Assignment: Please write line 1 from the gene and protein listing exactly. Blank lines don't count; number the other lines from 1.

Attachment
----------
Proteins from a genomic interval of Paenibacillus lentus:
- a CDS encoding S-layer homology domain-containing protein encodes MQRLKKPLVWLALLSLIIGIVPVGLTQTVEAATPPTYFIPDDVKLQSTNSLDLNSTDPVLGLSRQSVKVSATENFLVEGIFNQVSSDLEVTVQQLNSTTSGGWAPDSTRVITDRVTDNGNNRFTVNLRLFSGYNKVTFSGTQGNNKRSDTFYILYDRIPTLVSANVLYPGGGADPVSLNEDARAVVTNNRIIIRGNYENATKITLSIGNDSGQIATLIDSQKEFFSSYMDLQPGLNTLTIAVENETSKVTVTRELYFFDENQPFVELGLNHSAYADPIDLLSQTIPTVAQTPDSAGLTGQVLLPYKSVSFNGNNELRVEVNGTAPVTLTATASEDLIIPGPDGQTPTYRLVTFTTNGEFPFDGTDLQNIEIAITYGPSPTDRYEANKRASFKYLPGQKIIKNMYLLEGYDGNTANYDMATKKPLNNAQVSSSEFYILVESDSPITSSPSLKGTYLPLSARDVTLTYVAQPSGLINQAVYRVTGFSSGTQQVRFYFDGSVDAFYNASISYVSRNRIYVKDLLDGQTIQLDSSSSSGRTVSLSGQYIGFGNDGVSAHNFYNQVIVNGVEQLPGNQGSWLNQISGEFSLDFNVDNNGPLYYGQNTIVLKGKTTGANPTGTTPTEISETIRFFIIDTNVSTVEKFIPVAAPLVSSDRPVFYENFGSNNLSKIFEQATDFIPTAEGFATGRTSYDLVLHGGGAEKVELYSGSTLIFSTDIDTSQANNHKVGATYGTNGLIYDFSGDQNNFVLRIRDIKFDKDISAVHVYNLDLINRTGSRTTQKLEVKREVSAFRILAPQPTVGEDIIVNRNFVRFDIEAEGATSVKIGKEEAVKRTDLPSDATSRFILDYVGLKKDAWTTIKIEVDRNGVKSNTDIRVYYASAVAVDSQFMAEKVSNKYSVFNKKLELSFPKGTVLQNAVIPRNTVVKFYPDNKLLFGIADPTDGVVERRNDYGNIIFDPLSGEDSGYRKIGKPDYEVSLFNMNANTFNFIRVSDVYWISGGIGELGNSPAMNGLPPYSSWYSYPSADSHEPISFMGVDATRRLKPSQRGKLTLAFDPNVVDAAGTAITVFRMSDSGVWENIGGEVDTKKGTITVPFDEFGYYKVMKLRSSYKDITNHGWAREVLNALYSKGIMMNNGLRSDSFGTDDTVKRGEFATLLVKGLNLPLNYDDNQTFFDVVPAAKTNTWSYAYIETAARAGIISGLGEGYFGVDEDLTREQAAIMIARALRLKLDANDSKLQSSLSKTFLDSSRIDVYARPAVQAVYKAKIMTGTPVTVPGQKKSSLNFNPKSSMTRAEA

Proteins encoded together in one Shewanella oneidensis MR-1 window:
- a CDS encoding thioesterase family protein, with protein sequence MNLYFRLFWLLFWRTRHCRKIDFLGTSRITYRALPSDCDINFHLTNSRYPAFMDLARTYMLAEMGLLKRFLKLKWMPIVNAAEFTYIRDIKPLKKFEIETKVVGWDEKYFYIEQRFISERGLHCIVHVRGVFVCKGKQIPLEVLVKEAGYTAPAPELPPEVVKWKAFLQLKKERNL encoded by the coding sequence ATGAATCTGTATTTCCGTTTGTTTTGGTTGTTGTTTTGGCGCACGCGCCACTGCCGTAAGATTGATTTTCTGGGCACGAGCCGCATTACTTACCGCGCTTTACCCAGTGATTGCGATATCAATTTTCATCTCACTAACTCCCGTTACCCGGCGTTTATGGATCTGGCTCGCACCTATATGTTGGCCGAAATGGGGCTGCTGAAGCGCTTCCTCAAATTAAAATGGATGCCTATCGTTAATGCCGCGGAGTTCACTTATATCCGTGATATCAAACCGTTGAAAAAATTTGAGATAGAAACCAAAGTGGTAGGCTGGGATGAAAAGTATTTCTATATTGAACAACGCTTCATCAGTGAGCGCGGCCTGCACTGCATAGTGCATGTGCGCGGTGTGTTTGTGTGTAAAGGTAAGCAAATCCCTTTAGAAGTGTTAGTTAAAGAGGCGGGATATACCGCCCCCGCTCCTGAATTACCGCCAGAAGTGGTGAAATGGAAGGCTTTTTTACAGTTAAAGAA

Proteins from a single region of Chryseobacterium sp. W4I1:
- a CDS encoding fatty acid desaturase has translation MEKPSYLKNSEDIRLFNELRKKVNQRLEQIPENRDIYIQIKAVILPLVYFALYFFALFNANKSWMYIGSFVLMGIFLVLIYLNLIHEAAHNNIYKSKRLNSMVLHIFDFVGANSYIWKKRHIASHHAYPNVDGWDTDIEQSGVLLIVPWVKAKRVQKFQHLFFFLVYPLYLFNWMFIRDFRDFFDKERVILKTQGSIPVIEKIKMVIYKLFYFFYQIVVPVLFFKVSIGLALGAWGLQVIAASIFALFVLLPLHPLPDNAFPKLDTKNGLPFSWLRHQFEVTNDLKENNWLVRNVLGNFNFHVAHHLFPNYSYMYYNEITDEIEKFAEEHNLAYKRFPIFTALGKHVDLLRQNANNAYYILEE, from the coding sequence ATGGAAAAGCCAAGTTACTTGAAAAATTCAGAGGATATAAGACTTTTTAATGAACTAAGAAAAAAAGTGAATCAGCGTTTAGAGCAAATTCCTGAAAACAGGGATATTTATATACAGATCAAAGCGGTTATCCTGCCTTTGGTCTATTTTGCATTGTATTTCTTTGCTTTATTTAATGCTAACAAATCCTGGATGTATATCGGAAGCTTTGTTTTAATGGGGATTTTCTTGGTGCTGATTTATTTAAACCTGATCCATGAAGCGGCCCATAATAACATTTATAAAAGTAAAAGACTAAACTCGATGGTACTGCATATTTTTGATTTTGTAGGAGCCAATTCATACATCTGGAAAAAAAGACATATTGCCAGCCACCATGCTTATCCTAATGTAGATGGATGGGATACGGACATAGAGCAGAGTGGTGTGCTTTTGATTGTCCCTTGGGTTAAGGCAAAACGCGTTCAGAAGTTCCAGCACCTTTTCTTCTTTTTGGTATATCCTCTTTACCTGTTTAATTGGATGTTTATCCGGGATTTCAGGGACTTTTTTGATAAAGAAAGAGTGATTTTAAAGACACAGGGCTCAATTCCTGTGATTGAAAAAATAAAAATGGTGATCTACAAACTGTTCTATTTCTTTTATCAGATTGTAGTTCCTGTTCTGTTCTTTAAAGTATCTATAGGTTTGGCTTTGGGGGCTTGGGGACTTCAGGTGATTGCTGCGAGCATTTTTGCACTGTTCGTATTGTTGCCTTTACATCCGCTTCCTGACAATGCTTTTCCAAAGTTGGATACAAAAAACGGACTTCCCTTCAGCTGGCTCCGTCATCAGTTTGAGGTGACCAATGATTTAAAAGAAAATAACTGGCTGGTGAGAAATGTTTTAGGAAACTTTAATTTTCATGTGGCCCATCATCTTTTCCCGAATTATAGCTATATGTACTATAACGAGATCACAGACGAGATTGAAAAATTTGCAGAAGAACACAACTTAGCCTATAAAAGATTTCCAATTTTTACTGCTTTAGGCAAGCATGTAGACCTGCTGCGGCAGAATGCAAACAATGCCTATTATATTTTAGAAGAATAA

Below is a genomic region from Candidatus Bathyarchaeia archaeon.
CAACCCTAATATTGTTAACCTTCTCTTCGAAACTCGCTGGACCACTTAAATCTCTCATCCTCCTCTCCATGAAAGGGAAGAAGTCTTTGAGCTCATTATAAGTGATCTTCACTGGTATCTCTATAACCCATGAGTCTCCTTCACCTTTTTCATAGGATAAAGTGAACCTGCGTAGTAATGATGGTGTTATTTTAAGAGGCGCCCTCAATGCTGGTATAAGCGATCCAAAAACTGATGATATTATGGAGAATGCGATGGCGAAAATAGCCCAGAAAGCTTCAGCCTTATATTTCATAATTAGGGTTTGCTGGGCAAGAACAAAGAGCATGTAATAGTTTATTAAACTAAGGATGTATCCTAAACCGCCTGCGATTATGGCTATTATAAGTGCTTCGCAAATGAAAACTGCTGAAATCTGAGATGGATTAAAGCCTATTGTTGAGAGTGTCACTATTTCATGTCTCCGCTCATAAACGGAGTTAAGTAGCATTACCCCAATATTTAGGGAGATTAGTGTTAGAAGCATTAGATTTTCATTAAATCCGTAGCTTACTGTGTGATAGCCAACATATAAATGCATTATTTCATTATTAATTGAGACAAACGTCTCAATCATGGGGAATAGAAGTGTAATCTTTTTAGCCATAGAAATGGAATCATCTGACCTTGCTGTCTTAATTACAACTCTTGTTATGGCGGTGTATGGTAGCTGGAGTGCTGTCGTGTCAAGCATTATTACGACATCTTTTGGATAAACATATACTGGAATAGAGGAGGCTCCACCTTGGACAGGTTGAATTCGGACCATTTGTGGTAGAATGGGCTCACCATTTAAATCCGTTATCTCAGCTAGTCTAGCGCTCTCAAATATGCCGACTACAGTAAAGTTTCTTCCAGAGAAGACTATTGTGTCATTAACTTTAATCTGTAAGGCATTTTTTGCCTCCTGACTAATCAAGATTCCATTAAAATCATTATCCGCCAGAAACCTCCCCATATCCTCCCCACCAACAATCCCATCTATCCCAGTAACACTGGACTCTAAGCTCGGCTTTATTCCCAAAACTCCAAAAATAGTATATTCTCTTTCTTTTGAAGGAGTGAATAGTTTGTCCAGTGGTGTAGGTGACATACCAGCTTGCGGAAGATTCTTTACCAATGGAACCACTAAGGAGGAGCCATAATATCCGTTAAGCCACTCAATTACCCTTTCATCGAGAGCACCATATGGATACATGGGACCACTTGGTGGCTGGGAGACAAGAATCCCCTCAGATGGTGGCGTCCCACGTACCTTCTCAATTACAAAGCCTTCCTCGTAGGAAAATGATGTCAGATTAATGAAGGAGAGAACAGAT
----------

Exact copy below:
Proteins from a genomic interval of Paenibacillus lentus: